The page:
mon 22/07/2024

Deutsche Börse Prize 2014, Photographers' Gallery | reviews, news & interviews

Deutsche Börse Prize 2014, Photographers' Gallery

Deutsche Börse Prize 2014, Photographers' Gallery

A shortlist harking back to pre-digital image-making, and with one clear winner

Alberto García-Alix, 'Self-portrait with Ana Curra', 1984

Not so long ago, photographers were rejoicing in the freedom the digital revolution seemed to bring; unencumbered by the limitations of film, paper and darkroom practice, photography was suddenly liberated from the niggling pedantry of material constraints.

So it is in the cyclical nature of things that the photographers shortlisted for this year’s Deutsche Börse Prize all hark back, in some way, to pre-digital image-making, whether in their choice of equipment, technique or subject matter. Brett Rogers, director of the Photographers’ Gallery, argues that this illustrious prize plays a critical role in “reflecting the shifting boundaries of this mercurial medium”, and as such it is surely indicative of a renewed emphasis on the medium itself that all but one of the nominees reject the ubiquitous C-type print in favour of black and white.

Richard Mosse, Safe From Harm, 2012A decision to use a redundant film stock, developed by the US military in the 1940s, lies at the heart of Richard Mosse’s pictures of war in the Democratic Republic of Congo. (Pictured above: Safe From Harm, 2012.) The film detects infra-red light from foliage, picking out the greens of the jungle in vivid magentas and so revealing camouflaged soldiers whose khaki uniforms and natural skin tones jar with this psychedelic version of the world. In Mosse’s images of a “disorienting, kaleidoscopic conflict”, the natural becomes alien while the sight of soldiers armed to the teeth is cast as normality. Their impact is undeniable, but his methods feel like gimmickry. As a retort to the conventions of war photography Mosse’s pictures are unconvincing. 

Lorna Simpson, from the series Summer '57/Summer '09, 2009In her series, Summer ‘57/ Summer ’09, 2009 (pictured above: installation detail), Lorna Simpson has carefully reconstructed a collection of 1950s photographs bought secondhand. The pictures seem to be all of one woman adopting classic pin-up poses, and Simpson’s reconstructions, in which she takes on the role of this anonymous woman, are surprisingly hard to pick out from amongst the originals. There is something quite unsettling about the ease with which she has taken over this woman’s persona, but it suggests that since the Fifties little has changed in the way that women’s bodies are presented and viewed.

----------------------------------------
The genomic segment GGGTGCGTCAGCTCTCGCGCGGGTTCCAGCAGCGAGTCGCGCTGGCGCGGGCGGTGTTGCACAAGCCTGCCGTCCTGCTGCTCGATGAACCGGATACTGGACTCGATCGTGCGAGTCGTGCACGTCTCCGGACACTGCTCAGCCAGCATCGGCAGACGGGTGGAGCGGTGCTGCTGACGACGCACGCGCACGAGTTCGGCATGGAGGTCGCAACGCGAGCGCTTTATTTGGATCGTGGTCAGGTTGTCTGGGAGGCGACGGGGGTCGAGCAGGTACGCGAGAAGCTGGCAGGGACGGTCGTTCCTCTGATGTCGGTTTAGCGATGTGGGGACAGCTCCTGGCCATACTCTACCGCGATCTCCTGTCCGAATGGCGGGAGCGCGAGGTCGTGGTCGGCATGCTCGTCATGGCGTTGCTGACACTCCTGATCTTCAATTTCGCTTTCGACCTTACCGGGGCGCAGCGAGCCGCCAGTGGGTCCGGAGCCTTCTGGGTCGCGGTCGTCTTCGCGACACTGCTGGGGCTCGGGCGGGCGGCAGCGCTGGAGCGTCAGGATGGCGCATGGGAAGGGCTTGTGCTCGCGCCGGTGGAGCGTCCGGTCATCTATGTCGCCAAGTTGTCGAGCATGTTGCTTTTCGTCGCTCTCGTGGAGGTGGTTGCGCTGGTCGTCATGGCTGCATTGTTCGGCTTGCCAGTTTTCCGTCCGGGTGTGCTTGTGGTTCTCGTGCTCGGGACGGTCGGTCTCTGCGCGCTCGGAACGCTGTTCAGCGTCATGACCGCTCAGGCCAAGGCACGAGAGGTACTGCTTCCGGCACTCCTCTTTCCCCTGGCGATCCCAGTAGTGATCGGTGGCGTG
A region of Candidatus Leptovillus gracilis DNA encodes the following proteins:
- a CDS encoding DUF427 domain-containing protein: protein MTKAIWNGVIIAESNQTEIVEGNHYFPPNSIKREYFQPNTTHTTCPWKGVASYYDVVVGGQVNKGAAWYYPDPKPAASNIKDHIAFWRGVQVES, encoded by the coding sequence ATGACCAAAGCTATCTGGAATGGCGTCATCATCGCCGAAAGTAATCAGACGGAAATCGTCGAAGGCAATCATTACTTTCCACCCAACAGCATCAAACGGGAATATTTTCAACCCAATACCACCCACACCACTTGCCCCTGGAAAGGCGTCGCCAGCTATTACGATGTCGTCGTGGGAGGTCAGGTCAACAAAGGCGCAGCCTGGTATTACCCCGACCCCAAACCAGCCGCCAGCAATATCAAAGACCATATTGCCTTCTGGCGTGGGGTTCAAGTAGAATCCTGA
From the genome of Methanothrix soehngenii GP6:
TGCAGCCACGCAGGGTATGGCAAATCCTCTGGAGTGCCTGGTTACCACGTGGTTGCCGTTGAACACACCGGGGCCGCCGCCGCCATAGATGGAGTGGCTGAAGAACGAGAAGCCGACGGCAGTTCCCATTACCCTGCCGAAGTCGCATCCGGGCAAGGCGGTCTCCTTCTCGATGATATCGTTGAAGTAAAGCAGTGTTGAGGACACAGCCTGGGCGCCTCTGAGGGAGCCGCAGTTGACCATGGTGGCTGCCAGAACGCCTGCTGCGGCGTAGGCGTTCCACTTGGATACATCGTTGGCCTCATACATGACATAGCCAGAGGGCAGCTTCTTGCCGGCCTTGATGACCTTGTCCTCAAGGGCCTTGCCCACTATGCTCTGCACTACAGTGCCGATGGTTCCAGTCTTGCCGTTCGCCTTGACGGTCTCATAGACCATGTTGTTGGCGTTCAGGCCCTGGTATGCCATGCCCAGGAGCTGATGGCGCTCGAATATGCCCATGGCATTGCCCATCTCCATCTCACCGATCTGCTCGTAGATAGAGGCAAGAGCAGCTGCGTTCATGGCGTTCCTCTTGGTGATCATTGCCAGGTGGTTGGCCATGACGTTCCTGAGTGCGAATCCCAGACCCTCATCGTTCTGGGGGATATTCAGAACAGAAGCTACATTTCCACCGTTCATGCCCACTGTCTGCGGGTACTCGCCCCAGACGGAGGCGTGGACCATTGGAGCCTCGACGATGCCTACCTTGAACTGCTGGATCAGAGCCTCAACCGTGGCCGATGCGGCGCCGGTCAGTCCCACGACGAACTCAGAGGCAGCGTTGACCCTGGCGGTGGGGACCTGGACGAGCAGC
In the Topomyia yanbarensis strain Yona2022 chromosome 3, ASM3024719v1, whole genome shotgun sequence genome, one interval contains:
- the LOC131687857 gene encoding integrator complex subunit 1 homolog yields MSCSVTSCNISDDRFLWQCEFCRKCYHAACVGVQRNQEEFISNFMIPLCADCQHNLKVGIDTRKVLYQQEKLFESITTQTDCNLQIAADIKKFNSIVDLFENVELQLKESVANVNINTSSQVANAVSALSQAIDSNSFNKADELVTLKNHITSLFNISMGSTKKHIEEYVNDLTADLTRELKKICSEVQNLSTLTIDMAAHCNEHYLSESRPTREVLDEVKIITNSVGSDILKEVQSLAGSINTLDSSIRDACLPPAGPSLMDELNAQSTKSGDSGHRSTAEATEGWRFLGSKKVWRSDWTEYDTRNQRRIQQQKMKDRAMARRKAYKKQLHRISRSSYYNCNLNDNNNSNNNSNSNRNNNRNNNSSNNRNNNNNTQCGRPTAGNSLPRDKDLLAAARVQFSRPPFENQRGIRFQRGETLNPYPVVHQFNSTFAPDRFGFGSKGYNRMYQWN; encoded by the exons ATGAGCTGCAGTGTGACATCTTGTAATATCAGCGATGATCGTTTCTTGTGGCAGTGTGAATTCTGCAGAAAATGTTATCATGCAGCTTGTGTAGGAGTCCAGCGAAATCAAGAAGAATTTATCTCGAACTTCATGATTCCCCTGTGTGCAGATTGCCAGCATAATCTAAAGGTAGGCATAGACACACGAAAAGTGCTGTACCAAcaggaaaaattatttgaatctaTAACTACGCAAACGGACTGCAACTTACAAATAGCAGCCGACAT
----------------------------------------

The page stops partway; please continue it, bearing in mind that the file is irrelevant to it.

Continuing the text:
Jochen Lempert, Untitled (four swans), 2006Like Simpson, Jochen Lempert invokes ideas about memory and record-keeping, and in so doing he exploits physical aspects of the medium to great effect. Lempert started out as a biologist, and his pictures, which often take the natural world as their subject, have the quality of working records. Unmounted and taped to the wall, Lempert has made a virtue of the way that prints on traditional, now virtually redundant, photographic papers curl at the edges, and the effect steeps his work in nostalgia. Lempert’s gaze is drawn to patterns, and many of his pictures show constellations, whether of stars, flying geese, swarms of insects or freckles on a shoulder. Moving between images of flowers, sand and raindrops, scale loses meaning, but the resulting abstraction serves to emphasise the patterns and similarities between things, so that the four white blobs and black squiggles of shadow in Untitled (four swans), 2006, look just like tadpoles (pictured above).

His interest in scale may have lead Lempert to experiment with photograms, the cameraless photographs made famous by Man Ray, in which objects are placed directly onto photosensitive paper and exposed to light. The technique means, of course, that solid objects are rendered in silhouette, and in his photogram, Four Frogs, 2010, the frogs appear bright white against black, creating a curiously artificial, schematic result.

Alberto García-Alix, My Feminine Side, 2002Beguiling as Lempert’s work is, it is the dangerous vitality of Alberto García-Alix’s pictures that steals the show. Documenting his own precarious life in the difficult years following the death of General Franco, the Spanish photographer has been nominated for his book Autorretrato/Selfportrait, 2013. The title seems a straightforward enough indication of subject matter, and yet the photographer himself is curiously elusive; García-Alix is often photographed from behind, and when, as in My feminine side, 2002 (pictured above), his gaze is directed squarely at the camera, the tongue-in-cheek title pulls the rug out from under our feet once again. A devotee of the Hasselblad camera with its trademark square format, García-Alix’s work is redolent of classic black and white photography, an image like My kitchen, 1982, bearing the compositional structure and control of a still-life.

For pictures that linger over the sordid details of drug-addled excess, García-Alix’s work is strangely restrained, his sardonic juxtapositions of image and title punctuating often grim and disturbing images with verve and energy. His self-portraits direct our attention to a bigger narrative about the experiences of a whole generation shaking off the past and adjusting to new-found freedom and García-Alix shows the capacity of photography to combine poetry and documentary, to make compelling, insightful even, beautiful pictures that plumb the depths of human existence while retaining both honesty and dignity. For this reason he should win.

His self-portraits direct our attention to a bigger narrative about the experiences of a whole generation shaking off the past

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